As Indian Prime Minister Narendra Modi gets ready to meet US President Donald Trump for the first time, HNFP takes a look at some of the most important issues likely to be discussed during the bilateral visit.
On the surface level, Prime Minister Narendra Modi and Donald Trump have a lot in common. Both are Right-wing politicians known to have no great affinity for the Muslim community. A huge chunk of liberals in both India and US are alarmed at the alacrity which both have rolled out programs to disenfranchise a certain section of the population. Given these commonalities, it is quite likely that Trump and Modi will bond during Modi’s short but extremely significant visit to the United States. The issues pertaining to this trip are far-ranging and have wide implications. Climate change, drones, fighter planes, the H-1B visa, and Pakistan are some of the most important issues likely to be discussed.
Even before Modi has set foot in Washington, the Trump administration has made some moves that foreign policy mandarins are equating with rolling out the proverbial red carpet. After five long months, Donald Trump is set to appoint a US ambassador to India. Kenneth Juster who is currently serving in Trump’s National Economic Council is likely to exert a steadying and calming hand on Indo-US relations.Juster has significant experience on matters pertaining to the subcontinent — he chaired the U.S.-India High Technology Cooperation Group and helped facilitate a major new bilateral initiative under the George W. Bush administration. Unlike Trump’s other ambassador appointees like Callista Gingrich and Terry Branstad, Juster has significant foreign policy experience. Juster will have to navigate some thorny issues at the outset itself.
Even before Modi has set foot in Washington, the Trump administration has made some moves that foreign policy mandarins are equating with rolling out the proverbial red carpet.
The most prominent among them being Trump trashing India’s climate change contributions when he was withdrawing from the Paris accord. Trump had falsely claimed that India had signed the accord only because billions of dollars in subsidies had been secretly disbursed to Delhi. Trump was widely panned for making this claim. On the same day that Trump made this claim, one of the leading captains of the US industry, Elon Musk tweeted and congratulated India on its efforts to move to electric vehicles by 2030. Needless to say, this rebuttal left many in the White House ashen-faced.
There is also the thorny issue of the H-1B worker visa program which could hit India hard if Trump’s vision is ever implemented in total. Modi has not yet publicly expressed any chafing at Trump’s proclamations in this regard. What also holds largely true is that as of now the Trump administration has no coherent India policy. The appointment of Kenneth Juster is expected to change this significantly. Last year, trade between the two nations was north of $115 billion. The United States imported about $31 billion more from India than it exported. Commerce Secretary Wilbur Ross has previously signaled that the Trump administration is open to discussing a free trade agreement with the world’s sixth-largest economy.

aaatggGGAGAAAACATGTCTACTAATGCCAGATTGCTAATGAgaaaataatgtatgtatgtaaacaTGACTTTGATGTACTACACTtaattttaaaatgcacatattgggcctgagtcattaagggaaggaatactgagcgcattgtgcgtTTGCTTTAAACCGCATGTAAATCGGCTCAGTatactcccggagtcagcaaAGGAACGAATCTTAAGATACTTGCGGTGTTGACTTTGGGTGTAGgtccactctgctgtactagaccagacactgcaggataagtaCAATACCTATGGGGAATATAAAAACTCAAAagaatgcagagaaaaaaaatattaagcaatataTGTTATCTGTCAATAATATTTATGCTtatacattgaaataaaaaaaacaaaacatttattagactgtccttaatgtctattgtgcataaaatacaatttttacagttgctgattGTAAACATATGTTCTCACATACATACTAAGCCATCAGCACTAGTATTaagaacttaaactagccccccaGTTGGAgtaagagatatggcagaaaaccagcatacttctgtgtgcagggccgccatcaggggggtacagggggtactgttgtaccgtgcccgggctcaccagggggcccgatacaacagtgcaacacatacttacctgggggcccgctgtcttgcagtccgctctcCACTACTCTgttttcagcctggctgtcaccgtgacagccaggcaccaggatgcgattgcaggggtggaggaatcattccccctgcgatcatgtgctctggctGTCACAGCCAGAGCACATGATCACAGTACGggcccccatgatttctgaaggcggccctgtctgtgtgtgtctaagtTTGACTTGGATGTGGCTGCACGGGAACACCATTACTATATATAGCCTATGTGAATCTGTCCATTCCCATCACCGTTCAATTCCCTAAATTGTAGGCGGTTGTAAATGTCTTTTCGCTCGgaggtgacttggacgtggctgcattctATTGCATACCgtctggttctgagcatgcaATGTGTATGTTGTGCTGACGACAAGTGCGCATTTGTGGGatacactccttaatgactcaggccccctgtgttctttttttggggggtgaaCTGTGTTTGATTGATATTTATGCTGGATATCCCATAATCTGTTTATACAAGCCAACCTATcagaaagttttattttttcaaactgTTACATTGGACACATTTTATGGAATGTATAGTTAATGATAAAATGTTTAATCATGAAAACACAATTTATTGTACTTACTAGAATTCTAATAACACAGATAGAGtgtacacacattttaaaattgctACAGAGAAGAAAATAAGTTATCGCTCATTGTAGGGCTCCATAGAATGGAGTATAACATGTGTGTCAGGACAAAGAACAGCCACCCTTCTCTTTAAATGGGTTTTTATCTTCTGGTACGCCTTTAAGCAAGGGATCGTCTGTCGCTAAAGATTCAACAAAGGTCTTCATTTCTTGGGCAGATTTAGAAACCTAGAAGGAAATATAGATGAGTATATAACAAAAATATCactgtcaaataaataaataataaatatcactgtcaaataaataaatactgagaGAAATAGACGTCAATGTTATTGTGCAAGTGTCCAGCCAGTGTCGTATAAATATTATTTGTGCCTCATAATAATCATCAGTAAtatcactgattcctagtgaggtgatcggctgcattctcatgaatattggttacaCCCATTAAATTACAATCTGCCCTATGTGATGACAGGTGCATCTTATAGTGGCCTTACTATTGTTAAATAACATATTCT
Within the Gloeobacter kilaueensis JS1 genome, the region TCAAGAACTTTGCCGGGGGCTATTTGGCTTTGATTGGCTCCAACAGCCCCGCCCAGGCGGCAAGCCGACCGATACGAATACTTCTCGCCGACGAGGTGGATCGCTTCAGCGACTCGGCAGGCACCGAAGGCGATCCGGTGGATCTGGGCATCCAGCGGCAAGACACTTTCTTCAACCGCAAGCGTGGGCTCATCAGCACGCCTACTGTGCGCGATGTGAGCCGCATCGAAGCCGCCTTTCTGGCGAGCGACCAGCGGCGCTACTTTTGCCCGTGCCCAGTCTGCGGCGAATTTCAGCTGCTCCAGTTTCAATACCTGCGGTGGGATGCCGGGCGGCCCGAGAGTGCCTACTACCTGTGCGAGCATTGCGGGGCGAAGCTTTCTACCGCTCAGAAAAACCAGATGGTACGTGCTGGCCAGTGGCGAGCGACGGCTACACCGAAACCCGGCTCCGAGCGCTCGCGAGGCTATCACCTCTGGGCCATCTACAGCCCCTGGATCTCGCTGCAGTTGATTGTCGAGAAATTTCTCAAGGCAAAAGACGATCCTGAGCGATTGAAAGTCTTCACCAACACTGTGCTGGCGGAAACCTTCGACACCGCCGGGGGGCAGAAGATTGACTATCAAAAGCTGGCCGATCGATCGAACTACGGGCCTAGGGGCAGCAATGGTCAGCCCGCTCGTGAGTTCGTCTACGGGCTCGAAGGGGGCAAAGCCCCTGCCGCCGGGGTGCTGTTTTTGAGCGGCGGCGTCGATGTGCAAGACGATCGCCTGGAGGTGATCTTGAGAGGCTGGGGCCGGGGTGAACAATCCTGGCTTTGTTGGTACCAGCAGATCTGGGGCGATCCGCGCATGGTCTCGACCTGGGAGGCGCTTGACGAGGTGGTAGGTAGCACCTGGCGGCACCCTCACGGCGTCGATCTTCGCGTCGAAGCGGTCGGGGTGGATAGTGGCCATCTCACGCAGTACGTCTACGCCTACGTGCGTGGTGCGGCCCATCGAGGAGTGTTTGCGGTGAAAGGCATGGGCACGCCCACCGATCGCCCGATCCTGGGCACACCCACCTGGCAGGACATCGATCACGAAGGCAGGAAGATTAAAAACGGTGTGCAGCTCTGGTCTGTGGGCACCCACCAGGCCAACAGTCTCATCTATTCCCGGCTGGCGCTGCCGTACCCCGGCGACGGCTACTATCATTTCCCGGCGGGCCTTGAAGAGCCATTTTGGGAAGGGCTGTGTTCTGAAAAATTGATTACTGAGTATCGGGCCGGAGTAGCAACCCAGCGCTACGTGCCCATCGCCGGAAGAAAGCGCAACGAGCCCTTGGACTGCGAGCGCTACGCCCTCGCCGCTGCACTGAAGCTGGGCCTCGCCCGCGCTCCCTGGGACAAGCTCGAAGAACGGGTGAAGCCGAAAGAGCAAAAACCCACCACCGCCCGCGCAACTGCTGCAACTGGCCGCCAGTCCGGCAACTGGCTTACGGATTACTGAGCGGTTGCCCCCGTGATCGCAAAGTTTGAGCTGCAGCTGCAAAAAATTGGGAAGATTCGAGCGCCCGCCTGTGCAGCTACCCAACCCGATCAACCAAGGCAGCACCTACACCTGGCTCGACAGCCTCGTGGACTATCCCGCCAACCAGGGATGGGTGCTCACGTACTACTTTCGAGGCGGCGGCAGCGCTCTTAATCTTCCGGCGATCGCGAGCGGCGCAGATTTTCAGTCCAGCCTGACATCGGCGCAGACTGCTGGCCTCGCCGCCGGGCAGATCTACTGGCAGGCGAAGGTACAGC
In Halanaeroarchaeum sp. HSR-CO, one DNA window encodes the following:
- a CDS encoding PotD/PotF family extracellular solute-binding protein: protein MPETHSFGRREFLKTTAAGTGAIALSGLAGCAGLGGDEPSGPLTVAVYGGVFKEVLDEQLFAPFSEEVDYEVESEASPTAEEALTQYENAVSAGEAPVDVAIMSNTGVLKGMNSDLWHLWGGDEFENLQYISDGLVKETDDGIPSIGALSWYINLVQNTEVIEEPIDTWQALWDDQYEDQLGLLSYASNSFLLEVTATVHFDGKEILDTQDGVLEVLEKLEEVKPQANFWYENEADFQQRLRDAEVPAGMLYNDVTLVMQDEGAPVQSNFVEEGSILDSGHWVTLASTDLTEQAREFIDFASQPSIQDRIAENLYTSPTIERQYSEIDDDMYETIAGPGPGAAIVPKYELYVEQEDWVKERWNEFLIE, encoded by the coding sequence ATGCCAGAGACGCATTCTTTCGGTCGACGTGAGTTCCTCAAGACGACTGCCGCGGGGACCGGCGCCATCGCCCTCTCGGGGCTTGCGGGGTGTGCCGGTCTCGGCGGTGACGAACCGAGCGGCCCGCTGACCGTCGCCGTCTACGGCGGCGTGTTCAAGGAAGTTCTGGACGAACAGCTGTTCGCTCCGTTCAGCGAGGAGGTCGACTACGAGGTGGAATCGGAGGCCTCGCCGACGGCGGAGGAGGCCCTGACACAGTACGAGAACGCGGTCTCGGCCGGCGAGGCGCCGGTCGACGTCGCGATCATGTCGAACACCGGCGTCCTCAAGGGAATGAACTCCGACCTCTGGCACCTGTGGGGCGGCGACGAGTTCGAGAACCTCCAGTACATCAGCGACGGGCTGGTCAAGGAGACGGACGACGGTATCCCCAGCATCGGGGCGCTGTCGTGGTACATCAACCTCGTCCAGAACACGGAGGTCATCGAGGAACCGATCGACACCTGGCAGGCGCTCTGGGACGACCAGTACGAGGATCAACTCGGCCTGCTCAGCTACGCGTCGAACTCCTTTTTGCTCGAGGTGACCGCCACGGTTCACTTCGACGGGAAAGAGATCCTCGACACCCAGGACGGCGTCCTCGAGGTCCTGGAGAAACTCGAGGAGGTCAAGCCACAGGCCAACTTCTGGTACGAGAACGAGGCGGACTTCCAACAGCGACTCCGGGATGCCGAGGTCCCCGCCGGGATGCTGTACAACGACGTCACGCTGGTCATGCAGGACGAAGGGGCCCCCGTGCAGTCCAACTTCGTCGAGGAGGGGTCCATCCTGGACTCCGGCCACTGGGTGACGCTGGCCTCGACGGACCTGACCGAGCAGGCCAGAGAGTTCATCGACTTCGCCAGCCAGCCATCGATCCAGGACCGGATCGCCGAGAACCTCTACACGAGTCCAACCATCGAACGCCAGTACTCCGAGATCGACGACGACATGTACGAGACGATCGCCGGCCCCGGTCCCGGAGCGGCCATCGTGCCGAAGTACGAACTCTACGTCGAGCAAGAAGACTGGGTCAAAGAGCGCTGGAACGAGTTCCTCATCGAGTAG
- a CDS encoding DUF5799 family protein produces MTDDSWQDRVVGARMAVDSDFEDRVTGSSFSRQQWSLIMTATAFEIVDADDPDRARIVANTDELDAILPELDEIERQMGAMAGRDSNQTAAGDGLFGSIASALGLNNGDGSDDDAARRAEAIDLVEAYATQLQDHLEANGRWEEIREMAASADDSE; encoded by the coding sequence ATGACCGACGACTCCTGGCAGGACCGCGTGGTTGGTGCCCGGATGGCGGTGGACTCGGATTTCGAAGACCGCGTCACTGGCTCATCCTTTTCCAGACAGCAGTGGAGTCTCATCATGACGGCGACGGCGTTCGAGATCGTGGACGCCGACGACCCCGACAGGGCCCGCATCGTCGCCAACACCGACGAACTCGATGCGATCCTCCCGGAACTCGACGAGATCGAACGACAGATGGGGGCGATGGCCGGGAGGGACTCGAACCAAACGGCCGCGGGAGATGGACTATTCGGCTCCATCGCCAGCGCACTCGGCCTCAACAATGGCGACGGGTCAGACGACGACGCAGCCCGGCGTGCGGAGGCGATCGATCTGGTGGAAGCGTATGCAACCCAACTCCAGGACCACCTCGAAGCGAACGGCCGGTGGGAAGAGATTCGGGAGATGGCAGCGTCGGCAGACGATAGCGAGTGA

Perhaps as a tacit signal of this openness, Washington cleared the sale of 22 Guardian drones to India, a deal worth at least 3 billion dollars. These drones are expected to act as force multipliers for the Indian Navy. Earlier this week, a Tata group company — Tata Advanced Systems Limited inked a deal with US aircraft maker Lockheed Martin. Although the ink will dry in a while as it is subject to government and regulatory approval. It must be noted that India has not yet issued global competitive bids for single engine aircraft. India has been shopping around for 200 new fighter planes because the existing MiG 21s fleet is old and accident prone. The indigenously-built Tejas is yet to be integrated fully into the defence establishment. Another issue likely to get top billing is India’s stance towards Afghanistan. Washington is likely to pressure India into sending troops to the strife-torn region. India will also want more clarity on how the long the Americans plan to stay in Kabul. More than anything else, India is likely to demand tougher sanctions against Pakistan, especially when it comes to the amount of foreign aid that America routinely sends to Islamabad.
Modi’s visit to Washington is in the backdrop of Trump having won his first political litmus test in the Georgia special election where Jon Osoff’s supposed democratic insurgency was snubbed in the bud. The special election which was eventually won by Republican Karen Handel was supposed to be a referendum on Trump’s first 100 days. Handel’s surprise win has perhaps boosted Trump’s confidence and he will likely hold talks with Modi in his usual ‘what’s in it for me’ manner. Trump has time and again made it clear that he is not entirely predictable in the manner that his predecessor Barack Obama was. His meeting with Angela Merkel and Xi Jinping is proof of this. Given this reality, South Block’s reigning mandarins will have to burn the midnight oil to ensure that Modi’s first meeting with Trump goes off smoothly and without any major incidents or gaffes. If sources are to be believed then Modi is looking to keep this trip low key